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How Consumers Reduce Debt May Surprise You

[Jun 12, 2010.]


Consumers Opting to Get Out of Debt...by Default

According to the Federal Reserve, revolving credit decreased at an annual rate of 12 percent in April. Americans have been working to reduce debt since the shock of the Great Recession. It would be comforting to imagine people tightening their belts, going without extras, and responsibly achieving debt relief. But, this does not seem to be the case. According to analysts, default is the avenue most consumers have chosen to get out of debt.

At its height in Q1 2008, the debt to income (DTI) ratio for the average U.S. household was 131%. Somewhere around 100% is what economists deem sustainable. In order to regain a sustainable level, consumers have to reduce debt by 31%, which equates to about 14 months of income going straight to debt reduction with no other spending allowed. That's obviously not possible.

As of the end of March 2010, the average U.S. household's debt to income ratio is down to 122%. In just two years, Americans have shed 9% of their DTI. This achievement would be praiseworthy if it wasn't so clear that defaults have been the primary means to debt relief. It has been estimated that consumers have defaulted on about $400 billion of mortgages and consumer loans, including credit cards.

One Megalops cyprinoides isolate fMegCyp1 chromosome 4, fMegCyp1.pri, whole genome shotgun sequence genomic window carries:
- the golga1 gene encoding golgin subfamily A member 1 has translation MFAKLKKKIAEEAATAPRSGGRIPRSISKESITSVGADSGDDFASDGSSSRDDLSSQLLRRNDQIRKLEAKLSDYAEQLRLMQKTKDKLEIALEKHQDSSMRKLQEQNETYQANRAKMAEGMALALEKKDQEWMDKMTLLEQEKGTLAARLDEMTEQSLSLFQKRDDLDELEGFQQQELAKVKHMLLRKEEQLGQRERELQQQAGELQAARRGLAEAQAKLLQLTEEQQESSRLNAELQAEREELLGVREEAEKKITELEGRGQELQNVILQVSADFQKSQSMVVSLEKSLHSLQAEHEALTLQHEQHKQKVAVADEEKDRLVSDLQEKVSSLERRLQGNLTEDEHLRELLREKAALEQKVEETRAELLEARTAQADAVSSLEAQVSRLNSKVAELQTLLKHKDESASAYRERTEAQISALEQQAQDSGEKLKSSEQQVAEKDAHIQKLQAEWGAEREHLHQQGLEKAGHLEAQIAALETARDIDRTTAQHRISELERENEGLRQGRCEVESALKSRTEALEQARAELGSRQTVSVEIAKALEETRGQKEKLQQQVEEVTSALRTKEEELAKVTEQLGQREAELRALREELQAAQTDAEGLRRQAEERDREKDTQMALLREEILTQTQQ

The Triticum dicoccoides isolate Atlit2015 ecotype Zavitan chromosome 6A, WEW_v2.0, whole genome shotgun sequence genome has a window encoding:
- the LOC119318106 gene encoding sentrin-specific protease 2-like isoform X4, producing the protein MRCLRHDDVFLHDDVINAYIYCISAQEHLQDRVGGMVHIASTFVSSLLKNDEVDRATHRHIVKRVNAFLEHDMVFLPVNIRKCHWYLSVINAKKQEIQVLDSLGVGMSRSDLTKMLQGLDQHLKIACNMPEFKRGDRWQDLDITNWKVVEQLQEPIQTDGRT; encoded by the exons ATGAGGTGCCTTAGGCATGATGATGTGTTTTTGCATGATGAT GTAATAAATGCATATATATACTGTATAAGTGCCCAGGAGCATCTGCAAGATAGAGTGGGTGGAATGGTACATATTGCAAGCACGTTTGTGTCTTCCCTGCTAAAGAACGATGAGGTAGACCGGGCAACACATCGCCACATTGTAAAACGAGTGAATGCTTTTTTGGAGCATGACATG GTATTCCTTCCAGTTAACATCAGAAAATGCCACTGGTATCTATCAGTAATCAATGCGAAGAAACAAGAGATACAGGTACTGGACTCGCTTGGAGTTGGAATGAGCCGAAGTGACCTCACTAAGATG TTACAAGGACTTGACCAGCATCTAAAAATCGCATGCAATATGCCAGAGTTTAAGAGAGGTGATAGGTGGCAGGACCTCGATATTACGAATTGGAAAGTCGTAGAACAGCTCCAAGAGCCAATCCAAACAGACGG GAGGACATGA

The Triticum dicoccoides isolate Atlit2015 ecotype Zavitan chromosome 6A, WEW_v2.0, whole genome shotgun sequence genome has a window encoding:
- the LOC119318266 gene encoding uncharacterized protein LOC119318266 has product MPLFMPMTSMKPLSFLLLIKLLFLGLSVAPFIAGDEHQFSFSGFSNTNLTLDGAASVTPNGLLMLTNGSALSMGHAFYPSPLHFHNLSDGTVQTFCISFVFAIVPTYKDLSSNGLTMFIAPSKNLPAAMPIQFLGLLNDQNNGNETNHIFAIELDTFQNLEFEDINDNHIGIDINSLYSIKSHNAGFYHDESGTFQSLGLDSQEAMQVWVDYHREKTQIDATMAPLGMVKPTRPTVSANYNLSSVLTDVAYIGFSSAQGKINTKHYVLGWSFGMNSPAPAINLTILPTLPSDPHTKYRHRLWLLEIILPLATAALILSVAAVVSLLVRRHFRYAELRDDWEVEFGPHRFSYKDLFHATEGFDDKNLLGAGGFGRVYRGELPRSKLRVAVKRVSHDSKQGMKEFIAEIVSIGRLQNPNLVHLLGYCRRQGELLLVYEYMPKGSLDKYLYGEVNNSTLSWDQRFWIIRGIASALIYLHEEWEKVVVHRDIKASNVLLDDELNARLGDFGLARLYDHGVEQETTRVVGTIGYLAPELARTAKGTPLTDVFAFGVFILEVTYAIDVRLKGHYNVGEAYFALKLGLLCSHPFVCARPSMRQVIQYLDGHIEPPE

Consumer spending makes up about 70% of the GDP. Consumers have to spend for the U.S. economy to function. By defaulting on debt, the consumer has freed up significant cash that is being spent, causing the economy to recover. If everyone stopped spending and put everything they earned toward debt reduction, the recession would be ongoing, according to analysts. But is this method fair?

Find A More Responsible Way To Get Out Of Debt

Rather than default on debt, which is a strain on the banks and ultimately costs the taxpayers, a more moderate debt solution would be to participate in a debt consolidation program or a debt settlement program. Either a debt consolidation program or a debt settlement program can improve your monthly cash flow while you remain responsible to the agreements made when credit was initially extended. Using this method takes longer to get out of debt, but preserves your integrity. Ultimately, we all benefit.


About Author:

Renee Morgan has been a loan officer for over eighteen years. She is also a freelance writer and guest expert for radio and TV.

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